Friday, 20 April 2007

All quiet in Suburbia

It’s been a week since my last post and life has been quietly ticking along as it does …

Highlights of the week:

  1. Stuey O’Grady won Paris- Roubaix – how awesome is that???? He has finally cracked a Big One TM - well done Mr O’ Grady
  2. Apparently revisting your past life gives you precognition (ie Desmond on Lost). I make a point of visiting life only once
  3. My horse won the “Look at me! Look at me!” contest this morning when the fertiliser trucks came to spread some chemical grow magic on the dustbowl paddocks. I should post a pic of her – she is truly a stunner with movement to die for. Why do I race bikes again???
  4. One of the guys I coach has a documentary screening next Thursday night (April 26) on ABC tv at 9.30pm, on Vivian Bullwinkel, military nurse and WW2 POW survivor. An inspiring woman and what will be excellent viewing. Congratulations Nick & Eleanor for getting it up and out there. Please tune in and watch it.
  5. Tomorrow, my Club hosts the annual Baw Baw Classic. This year, thanks to the good work of our Race Director, it’s the final stage of the Pinnacle Series and has excellent entries. Last year it snowed, this year cold and rain forecast. Yippee!!!! Bring your thermals. I am one of the sag wagons (I think!!) and will swan around at the top of the mountain being Club President, shaking hands and thanking/congratulating people along with a bunch of Special Guests from the local Shire, Pinnacle Series sponsors and host Clubs and Shires, series organisers etc. The Pinnacle Series is an exciting one, and has gained much support in its first year.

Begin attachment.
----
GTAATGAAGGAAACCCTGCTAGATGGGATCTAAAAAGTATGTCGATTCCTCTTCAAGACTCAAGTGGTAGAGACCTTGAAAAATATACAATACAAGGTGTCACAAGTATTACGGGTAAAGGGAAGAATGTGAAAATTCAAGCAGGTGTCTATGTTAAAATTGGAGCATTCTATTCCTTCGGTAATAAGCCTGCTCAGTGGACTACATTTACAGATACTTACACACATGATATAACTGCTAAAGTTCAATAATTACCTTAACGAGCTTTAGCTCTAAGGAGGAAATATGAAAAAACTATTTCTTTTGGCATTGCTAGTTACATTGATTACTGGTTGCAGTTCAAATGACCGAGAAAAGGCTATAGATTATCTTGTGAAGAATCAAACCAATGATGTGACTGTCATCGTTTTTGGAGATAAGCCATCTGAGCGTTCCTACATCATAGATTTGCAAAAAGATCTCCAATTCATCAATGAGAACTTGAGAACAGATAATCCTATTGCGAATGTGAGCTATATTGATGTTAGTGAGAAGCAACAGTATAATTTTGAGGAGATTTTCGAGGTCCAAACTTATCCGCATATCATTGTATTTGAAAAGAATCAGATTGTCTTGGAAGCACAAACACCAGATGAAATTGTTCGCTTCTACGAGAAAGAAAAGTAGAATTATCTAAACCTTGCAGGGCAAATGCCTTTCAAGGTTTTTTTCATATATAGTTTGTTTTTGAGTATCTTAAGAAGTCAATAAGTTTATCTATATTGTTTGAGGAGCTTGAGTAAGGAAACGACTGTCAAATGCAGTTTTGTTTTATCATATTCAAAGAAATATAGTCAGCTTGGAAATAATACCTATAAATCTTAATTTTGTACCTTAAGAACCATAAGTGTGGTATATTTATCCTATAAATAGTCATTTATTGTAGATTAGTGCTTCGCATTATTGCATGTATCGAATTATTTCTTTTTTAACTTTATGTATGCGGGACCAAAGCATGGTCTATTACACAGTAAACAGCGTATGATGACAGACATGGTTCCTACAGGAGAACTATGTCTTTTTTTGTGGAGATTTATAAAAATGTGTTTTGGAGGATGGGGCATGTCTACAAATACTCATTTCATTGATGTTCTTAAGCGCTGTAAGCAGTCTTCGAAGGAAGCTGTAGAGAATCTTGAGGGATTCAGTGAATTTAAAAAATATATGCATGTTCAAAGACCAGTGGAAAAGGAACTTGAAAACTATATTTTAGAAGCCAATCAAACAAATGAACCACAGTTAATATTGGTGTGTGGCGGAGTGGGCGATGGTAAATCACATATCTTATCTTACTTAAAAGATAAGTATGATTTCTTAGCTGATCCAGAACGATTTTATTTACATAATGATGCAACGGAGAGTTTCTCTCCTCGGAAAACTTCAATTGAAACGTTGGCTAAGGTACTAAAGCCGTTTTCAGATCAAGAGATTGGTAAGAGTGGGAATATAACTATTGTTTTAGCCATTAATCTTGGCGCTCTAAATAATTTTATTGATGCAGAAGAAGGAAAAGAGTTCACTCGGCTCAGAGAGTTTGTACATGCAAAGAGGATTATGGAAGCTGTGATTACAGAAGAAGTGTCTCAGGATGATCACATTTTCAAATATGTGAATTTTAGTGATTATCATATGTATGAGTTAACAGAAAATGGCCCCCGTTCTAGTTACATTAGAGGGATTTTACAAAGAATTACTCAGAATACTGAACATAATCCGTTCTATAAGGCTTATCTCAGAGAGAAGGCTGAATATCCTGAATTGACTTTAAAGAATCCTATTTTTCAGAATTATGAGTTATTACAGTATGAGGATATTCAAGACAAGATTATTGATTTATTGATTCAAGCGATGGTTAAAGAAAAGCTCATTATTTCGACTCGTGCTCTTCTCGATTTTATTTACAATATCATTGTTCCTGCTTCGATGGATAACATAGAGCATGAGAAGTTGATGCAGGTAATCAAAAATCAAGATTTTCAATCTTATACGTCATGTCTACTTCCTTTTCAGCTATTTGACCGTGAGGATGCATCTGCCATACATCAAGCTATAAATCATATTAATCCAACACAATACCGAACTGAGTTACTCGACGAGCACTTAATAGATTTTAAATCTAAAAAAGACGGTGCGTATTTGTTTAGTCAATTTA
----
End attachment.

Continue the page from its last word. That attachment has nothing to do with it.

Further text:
“The Ararat, Alpine and Warragul cycling clubs each hold an annual road race over mountainous country, with the climb up Mt Baw Baw claimed to be among the toughest in world cycling. CycleSport Victoria and the three clubs will link these three events and promote them as The Provincial Victoria Pinnacle Cycling Series, the first event of its kind in Australia.”

Take a look here: Baw Baw Media Release

Thursday, 12 April 2007

Cycling bones

Some bad and sad newsx 2:

Whilst out riding, Alex Simmons connected with a bollard and broke the top of his tibia. He apparently was operated on Tuesday night. More here from those closer to Alex: http://tinyurl.com/ypr9sq

Here's to a speedy and unproblematic recovery Alex.

Meanwhile, another acquaintance of mine was knocked off his bike by another, passing cyclist on the weekend. His fall resulted in a clean break of his collar bone.

Chris, hope your bones heal quickly and without issue and you are on the bike again soon.

Wednesday, 11 April 2007

Reading Obree